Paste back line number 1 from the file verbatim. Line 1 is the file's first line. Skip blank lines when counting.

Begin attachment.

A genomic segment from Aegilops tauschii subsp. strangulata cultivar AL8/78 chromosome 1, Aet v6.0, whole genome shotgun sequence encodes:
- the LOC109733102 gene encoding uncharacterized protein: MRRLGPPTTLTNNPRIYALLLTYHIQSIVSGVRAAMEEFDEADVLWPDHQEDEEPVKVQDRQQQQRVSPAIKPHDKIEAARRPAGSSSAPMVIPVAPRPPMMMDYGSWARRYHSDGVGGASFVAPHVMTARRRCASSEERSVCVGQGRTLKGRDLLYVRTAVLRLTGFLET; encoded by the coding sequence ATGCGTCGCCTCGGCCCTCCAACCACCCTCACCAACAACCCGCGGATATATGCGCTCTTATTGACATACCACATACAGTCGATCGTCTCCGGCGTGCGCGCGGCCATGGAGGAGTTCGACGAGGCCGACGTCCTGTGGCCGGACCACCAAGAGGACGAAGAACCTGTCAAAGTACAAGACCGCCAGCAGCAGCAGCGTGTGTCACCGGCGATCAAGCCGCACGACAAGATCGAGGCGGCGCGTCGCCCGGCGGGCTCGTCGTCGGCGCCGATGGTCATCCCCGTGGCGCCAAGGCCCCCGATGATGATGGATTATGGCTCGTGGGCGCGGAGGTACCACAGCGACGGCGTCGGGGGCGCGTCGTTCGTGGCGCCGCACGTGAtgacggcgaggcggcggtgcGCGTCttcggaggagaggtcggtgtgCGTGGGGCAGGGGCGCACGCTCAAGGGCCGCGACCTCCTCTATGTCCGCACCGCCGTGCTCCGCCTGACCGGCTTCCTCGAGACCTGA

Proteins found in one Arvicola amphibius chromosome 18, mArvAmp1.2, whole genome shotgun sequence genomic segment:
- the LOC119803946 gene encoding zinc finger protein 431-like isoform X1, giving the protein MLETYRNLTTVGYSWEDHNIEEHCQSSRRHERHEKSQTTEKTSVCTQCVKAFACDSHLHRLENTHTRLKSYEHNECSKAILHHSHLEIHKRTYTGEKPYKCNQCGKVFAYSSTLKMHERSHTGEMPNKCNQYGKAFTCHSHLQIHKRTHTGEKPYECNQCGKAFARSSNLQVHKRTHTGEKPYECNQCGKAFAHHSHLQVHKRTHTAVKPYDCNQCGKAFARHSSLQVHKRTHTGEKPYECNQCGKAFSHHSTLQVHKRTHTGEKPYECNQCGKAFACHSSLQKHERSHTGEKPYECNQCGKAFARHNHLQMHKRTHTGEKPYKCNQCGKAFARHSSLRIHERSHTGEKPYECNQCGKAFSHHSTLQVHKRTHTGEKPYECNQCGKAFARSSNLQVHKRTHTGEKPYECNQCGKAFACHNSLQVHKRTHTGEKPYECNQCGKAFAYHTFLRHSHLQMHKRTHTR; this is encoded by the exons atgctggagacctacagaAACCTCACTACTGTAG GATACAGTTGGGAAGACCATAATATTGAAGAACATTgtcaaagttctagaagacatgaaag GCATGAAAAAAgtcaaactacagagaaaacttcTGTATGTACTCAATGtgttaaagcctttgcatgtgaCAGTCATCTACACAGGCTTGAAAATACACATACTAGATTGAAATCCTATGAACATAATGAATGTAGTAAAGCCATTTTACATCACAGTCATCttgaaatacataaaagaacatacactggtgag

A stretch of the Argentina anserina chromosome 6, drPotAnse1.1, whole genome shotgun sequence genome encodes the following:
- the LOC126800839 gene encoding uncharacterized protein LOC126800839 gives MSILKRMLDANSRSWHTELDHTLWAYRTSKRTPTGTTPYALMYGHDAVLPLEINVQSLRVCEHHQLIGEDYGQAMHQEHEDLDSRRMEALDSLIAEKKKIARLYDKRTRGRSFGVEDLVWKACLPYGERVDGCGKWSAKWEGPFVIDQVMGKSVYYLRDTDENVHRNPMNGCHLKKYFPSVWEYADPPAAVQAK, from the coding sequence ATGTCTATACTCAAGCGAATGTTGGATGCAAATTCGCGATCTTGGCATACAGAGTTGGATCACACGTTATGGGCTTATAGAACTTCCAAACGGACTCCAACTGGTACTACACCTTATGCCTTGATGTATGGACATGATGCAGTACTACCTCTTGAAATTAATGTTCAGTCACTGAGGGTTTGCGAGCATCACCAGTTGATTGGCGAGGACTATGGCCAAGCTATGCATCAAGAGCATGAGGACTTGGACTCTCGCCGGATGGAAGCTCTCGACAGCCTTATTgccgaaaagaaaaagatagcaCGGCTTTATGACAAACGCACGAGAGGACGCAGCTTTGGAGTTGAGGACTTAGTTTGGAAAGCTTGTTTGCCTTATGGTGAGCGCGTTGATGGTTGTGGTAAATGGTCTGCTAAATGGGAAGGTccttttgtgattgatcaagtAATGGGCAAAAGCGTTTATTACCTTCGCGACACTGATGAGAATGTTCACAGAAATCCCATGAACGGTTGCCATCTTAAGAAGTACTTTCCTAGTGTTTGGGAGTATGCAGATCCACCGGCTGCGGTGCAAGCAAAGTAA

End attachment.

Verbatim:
A genomic segment from Aegilops tauschii subsp. strangulata cultivar AL8/78 chromosome 1, Aet v6.0, whole genome shotgun sequence encodes: